In this article the energy specialists at Water Treatment Services highlight the advantages and disadvantages of modern heat pumps, used to heat homes and businesses.
The article looks at the different types of heat pump commonly used and their sources of heat. It then goes on to consider the main advantages and disadvantages in using them, and concludes by reviewing some of the practical issues you’ll need to consider before installing a new heat pump.
What are the different types of heat pump?
In the UK and around the world more people than ever are considering alternative methods of heating their businesses, homes and water supplies. One approach that’s growing in popularity is to consider is a heat pump. There are several types of heat pump available for installation, the main types are:
Heat pumps can seem confusing if you’re a newcomer to the topic. It’s easy enough to understand where the heat comes from. You can work out the best source of heat depending on your property and location, and then choose the most appropriate heat pump for your purposes.
Of course, as with all heating systems, there are advantages and disadvantages to using heat pumps. We’ll go through some of the main ones here.
What are the main advantages of heat pumps?
They’re cheaper to operate
When you compare a heat pump to any other method of heating your home or business, a heat pump will typically use far less electricity to perform its role. This means you can enjoy savings on your energy costs throughout the year. So, once installed, you should notice a drop in your energy bill – something we’d all like to see.
Heat pumps can double as an air conditioner for the summer
The heat generated can warm your home through the winter. However, it is possible to reverse the process during the hotter summer months, behaving as an air conditioner. Since few homes in the UK have air conditioners, it means that a heat pump installation essentially serves two purposes.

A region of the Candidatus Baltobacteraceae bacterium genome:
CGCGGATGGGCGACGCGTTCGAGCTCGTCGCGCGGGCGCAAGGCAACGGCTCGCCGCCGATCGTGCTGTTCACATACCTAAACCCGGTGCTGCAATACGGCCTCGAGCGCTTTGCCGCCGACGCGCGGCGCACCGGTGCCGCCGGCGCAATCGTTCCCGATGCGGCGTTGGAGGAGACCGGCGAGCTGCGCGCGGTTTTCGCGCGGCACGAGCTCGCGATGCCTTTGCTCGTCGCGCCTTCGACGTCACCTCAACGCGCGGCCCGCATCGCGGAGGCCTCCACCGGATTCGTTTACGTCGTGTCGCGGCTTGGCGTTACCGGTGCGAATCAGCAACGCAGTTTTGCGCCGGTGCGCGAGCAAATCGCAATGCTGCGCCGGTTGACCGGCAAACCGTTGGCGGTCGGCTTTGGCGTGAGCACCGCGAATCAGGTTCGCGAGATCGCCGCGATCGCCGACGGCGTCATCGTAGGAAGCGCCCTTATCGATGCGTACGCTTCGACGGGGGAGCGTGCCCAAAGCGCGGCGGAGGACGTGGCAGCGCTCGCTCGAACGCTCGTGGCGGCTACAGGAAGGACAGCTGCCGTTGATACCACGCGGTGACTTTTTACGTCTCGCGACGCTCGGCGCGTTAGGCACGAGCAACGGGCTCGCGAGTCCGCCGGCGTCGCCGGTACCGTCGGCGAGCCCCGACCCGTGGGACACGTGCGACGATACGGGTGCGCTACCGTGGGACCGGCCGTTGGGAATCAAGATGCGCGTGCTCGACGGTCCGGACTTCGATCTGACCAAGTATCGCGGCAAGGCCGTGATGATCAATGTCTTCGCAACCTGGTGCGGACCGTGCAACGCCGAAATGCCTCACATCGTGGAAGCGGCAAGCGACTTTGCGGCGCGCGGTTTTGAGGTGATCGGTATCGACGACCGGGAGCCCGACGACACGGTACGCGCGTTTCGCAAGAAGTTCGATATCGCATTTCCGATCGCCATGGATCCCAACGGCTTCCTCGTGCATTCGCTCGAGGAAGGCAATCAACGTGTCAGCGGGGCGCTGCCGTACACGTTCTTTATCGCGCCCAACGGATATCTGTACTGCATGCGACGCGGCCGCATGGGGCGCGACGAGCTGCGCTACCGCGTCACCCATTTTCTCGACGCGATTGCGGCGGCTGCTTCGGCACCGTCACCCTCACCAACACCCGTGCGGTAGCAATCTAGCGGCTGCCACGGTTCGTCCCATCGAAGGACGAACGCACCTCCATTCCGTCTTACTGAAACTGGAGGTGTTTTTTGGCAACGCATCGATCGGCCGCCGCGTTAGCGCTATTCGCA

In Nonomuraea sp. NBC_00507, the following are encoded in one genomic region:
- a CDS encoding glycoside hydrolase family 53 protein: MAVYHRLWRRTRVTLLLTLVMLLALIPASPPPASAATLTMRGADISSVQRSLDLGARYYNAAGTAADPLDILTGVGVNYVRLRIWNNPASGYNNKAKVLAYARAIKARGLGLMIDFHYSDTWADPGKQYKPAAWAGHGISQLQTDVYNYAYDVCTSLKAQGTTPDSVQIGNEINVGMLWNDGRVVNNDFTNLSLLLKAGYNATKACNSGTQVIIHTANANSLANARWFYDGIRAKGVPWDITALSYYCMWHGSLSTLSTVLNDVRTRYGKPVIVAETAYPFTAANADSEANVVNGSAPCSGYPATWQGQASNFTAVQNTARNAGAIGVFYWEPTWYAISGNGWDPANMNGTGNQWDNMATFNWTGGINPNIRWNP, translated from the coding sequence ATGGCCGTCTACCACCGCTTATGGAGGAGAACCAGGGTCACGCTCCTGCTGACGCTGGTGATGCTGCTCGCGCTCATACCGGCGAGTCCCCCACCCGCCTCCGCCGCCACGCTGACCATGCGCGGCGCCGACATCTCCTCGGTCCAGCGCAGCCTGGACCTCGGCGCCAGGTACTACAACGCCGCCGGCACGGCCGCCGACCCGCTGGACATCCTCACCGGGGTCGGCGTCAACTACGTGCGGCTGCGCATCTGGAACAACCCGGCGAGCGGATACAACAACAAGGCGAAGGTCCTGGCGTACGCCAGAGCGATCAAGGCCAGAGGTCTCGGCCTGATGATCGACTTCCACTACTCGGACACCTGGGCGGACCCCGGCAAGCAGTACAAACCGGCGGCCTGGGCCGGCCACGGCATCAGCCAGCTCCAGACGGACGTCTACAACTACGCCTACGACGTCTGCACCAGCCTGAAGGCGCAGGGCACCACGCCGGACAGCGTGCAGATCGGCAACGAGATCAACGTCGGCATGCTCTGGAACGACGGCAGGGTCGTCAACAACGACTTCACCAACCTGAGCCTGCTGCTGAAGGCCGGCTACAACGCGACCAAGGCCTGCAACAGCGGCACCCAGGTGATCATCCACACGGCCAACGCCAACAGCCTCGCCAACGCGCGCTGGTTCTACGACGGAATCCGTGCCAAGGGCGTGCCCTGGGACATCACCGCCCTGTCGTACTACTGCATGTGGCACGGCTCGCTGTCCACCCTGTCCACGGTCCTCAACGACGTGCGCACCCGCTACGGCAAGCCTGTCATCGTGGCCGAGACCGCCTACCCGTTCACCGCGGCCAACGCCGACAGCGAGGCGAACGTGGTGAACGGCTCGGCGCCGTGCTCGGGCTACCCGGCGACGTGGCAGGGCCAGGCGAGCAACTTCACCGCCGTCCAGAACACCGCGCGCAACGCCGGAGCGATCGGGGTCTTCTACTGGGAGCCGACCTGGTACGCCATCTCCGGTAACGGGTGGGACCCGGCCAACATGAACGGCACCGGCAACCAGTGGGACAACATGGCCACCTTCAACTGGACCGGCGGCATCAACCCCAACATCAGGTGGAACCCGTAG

Heat pumps don’t require as much maintenance as traditional heating systems
If you own a traditional gas boiler, you’ll know that an annual check and safety inspection should be undertaken to ensure it’s operating efficiently and is safe to use. By comparison, a heat pump does not rely on combustion to work, and so presents far less risk and requires fewer checks to ensure it continues to work safely and effectively. It doesn’t totally run on its own without maintenance, of course, but the requirements are certainly less.
Carbon dioxide emissions are lower
For anyone looking to reduce the effect they’re having on the environment, reducing their carbon dioxide emissions can be a big plus point. Heat pumps can also convert more of the energy they generate into usable heat.
The Governments Renewable Heat Incentive
This was a scheme set up by the British Government to encourage the adoption of renewable energy sources. However, this scheme was closed to new applicants 31 March 2022. The idea was that you could apply for the scheme and receive an agreed payment per kWh (per kilo watt hour) according to the system you had. Since the outlay for the ground source and water source heat pumps was higher, the scheme paid a higher rate for each of these. However, you could earn a payment for every unit of energy you generated regardless of the type of pump you installed. The scheme operated for seven years from signup.